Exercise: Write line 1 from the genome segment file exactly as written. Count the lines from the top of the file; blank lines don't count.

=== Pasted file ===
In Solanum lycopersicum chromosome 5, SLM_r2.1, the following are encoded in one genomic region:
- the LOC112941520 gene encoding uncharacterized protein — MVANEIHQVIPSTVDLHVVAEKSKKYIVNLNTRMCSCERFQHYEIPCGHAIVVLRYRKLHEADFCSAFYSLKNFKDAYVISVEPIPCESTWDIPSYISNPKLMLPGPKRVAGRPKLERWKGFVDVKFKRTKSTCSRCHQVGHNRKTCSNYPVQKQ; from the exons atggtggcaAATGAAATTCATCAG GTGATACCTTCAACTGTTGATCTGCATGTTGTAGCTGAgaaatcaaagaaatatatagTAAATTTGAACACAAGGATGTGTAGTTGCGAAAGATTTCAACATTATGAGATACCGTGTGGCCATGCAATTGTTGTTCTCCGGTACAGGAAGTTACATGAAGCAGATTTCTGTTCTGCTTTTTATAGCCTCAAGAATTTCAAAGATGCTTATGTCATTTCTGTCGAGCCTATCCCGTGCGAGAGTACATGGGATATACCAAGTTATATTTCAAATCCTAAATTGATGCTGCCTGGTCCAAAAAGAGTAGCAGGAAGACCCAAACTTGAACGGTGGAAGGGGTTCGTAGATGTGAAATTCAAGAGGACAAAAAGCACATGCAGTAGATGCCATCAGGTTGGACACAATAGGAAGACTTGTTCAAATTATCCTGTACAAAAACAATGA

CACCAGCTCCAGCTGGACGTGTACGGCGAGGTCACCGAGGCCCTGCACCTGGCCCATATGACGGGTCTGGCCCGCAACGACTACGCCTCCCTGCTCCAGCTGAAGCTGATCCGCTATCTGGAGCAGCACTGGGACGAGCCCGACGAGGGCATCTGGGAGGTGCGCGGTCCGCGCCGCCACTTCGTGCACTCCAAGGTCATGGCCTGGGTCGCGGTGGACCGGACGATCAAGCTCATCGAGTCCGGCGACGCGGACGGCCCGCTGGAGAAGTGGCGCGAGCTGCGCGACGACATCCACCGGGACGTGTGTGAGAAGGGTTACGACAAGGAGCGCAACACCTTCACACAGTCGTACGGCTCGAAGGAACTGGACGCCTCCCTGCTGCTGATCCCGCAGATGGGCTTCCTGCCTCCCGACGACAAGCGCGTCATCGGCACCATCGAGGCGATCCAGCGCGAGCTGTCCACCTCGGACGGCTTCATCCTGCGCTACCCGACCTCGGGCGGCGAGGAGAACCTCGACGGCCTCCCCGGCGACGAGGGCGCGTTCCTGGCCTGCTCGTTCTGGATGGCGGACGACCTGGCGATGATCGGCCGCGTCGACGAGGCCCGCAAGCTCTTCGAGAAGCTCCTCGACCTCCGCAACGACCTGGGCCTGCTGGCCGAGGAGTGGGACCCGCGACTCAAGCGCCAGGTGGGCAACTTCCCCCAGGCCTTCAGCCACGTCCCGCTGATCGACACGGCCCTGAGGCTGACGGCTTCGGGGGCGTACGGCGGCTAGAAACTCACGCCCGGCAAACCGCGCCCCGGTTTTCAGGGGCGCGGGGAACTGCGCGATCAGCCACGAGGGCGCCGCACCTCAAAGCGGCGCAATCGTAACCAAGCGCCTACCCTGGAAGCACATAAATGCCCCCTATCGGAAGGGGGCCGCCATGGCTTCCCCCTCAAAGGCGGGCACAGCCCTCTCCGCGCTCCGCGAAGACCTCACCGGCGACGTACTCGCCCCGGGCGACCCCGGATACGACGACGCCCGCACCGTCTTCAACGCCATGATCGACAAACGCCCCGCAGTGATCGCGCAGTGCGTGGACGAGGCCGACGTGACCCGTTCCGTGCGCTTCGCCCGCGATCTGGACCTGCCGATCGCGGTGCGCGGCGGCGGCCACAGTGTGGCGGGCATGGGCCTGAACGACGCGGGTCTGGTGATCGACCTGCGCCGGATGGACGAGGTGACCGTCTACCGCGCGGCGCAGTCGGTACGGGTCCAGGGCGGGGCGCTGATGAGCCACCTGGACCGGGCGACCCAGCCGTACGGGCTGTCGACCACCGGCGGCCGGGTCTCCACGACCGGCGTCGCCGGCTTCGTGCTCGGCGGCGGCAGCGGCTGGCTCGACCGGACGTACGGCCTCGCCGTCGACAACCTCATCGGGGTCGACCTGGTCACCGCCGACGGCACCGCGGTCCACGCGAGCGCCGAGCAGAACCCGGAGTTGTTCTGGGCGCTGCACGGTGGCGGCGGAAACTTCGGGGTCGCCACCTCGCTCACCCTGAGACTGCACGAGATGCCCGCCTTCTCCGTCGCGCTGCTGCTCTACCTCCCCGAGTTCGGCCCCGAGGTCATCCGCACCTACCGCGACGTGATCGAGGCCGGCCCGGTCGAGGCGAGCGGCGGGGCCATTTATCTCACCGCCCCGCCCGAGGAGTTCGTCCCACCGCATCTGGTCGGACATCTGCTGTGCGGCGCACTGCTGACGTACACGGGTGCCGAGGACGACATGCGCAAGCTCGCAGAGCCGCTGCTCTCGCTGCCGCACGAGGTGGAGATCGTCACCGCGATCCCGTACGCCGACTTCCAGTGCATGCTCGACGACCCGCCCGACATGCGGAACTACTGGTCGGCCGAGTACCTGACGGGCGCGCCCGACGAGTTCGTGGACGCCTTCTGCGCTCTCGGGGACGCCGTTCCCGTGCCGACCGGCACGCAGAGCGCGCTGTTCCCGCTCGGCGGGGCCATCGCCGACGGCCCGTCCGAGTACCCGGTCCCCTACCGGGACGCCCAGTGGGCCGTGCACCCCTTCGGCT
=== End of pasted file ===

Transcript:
In Solanum lycopersicum chromosome 5, SLM_r2.1, the following are encoded in one genomic region: